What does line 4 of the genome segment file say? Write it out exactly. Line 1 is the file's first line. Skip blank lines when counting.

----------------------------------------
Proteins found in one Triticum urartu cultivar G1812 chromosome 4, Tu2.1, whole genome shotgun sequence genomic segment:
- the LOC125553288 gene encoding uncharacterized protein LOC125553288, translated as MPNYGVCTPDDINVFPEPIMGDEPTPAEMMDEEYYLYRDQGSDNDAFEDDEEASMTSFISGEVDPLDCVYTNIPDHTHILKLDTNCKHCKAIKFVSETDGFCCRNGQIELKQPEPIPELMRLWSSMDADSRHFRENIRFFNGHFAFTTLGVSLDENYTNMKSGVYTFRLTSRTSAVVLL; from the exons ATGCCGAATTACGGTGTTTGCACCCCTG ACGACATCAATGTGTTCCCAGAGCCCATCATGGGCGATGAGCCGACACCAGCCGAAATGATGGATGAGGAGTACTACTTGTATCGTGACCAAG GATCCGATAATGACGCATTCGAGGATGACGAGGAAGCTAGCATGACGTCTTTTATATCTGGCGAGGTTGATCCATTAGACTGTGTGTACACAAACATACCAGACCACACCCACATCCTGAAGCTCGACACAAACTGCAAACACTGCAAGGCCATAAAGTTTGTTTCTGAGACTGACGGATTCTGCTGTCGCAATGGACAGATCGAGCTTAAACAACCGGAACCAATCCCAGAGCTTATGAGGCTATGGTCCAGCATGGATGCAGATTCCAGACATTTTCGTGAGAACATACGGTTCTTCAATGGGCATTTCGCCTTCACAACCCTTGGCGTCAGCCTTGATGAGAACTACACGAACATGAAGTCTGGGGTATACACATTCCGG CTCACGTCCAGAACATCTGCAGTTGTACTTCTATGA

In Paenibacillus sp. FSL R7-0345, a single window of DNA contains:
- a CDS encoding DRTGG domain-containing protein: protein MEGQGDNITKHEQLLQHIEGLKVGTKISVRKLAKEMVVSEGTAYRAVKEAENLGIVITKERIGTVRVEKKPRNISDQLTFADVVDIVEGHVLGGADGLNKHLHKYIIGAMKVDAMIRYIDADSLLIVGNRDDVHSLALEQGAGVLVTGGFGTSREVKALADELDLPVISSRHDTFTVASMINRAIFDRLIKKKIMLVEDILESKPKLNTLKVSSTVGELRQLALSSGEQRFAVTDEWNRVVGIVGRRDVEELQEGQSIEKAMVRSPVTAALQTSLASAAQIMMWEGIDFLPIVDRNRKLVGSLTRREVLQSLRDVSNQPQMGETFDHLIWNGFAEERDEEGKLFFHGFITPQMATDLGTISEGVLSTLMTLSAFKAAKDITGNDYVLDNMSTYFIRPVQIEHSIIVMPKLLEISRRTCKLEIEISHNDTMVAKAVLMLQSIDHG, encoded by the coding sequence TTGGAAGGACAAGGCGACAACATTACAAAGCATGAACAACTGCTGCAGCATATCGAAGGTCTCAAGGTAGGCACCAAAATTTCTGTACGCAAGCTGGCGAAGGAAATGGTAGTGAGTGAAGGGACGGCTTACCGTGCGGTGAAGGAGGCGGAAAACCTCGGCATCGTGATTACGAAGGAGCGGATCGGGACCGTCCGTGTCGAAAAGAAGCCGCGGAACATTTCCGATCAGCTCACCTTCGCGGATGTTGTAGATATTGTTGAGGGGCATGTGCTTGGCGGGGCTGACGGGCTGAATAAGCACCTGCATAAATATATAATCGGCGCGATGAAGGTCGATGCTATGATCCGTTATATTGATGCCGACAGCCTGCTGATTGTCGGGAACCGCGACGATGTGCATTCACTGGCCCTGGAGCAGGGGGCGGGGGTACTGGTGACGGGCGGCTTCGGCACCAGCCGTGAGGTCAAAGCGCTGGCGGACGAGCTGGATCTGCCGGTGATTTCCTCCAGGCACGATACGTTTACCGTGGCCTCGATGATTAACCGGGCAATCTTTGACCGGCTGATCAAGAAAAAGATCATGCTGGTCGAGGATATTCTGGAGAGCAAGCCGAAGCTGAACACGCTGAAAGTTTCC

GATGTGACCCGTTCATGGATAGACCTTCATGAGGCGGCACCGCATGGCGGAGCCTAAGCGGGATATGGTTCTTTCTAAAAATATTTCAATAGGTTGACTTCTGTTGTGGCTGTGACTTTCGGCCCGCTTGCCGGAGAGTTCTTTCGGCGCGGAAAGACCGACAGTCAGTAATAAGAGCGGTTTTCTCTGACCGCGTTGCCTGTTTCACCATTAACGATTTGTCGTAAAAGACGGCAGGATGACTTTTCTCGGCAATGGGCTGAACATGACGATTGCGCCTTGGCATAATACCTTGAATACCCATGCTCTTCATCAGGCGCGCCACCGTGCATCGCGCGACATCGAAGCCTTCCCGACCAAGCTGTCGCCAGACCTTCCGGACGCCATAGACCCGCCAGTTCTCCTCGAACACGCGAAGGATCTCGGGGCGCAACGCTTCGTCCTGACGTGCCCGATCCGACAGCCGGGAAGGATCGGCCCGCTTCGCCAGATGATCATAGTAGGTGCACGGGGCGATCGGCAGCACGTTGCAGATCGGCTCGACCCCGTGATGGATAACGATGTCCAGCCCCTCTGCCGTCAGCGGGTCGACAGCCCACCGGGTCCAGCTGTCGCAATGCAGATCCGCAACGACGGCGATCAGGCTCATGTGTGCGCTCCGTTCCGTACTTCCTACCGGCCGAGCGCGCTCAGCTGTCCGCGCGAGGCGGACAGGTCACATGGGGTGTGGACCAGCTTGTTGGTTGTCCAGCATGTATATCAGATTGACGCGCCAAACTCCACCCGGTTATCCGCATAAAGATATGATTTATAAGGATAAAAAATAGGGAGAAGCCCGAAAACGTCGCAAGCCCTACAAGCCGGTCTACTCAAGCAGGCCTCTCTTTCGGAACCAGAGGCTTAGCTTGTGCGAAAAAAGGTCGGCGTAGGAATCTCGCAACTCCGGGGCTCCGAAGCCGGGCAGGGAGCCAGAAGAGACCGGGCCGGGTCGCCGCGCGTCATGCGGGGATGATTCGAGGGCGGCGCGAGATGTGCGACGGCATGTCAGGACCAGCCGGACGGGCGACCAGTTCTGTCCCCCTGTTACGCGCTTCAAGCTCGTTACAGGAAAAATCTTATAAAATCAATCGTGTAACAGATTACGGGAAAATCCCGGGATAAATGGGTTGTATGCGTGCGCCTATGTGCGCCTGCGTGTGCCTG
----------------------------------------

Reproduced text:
- a CDS encoding DRTGG domain-containing protein: protein MEGQGDNITKHEQLLQHIEGLKVGTKISVRKLAKEMVVSEGTAYRAVKEAENLGIVITKERIGTVRVEKKPRNISDQLTFADVVDIVEGHVLGGADGLNKHLHKYIIGAMKVDAMIRYIDADSLLIVGNRDDVHSLALEQGAGVLVTGGFGTSREVKALADELDLPVISSRHDTFTVASMINRAIFDRLIKKKIMLVEDILESKPKLNTLKVSSTVGELRQLALSSGEQRFAVTDEWNRVVGIVGRRDVEELQEGQSIEKAMVRSPVTAALQTSLASAAQIMMWEGIDFLPIVDRNRKLVGSLTRREVLQSLRDVSNQPQMGETFDHLIWNGFAEERDEEGKLFFHGFITPQMATDLGTISEGVLSTLMTLSAFKAAKDITGNDYVLDNMSTYFIRPVQIEHSIIVMPKLLEISRRTCKLEIEISHNDTMVAKAVLMLQSIDHG, encoded by the coding sequence TTGGAAGGACAAGGCGACAACATTACAAAGCATGAACAACTGCTGCAGCATATCGAAGGTCTCAAGGTAGGCACCAAAATTTCTGTACGCAAGCTGGCGAAGGAAATGGTAGTGAGTGAAGGGACGGCTTACCGTGCGGTGAAGGAGGCGGAAAACCTCGGCATCGTGATTACGAAGGAGCGGATCGGGACCGTCCGTGTCGAAAAGAAGCCGCGGAACATTTCCGATCAGCTCACCTTCGCGGATGTTGTAGATATTGTTGAGGGGCATGTGCTTGGCGGGGCTGACGGGCTGAATAAGCACCTGCATAAATATATAATCGGCGCGATGAAGGTCGATGCTATGATCCGTTATATTGATGCCGACAGCCTGCTGATTGTCGGGAACCGCGACGATGTGCATTCACTGGCCCTGGAGCAGGGGGCGGGGGTACTGGTGACGGGCGGCTTCGGCACCAGCCGTGAGGTCAAAGCGCTGGCGGACGAGCTGGATCTGCCGGTGATTTCCTCCAGGCACGATACGTTTACCGTGGCCTCGATGATTAACCGGGCAATCTTTGACCGGCTGATCAAGAAAAAGATCATGCTGGTCGAGGATATTCTGGAGAGCAAGCCGAAGCTGAACACGCTGAAAGTTTCC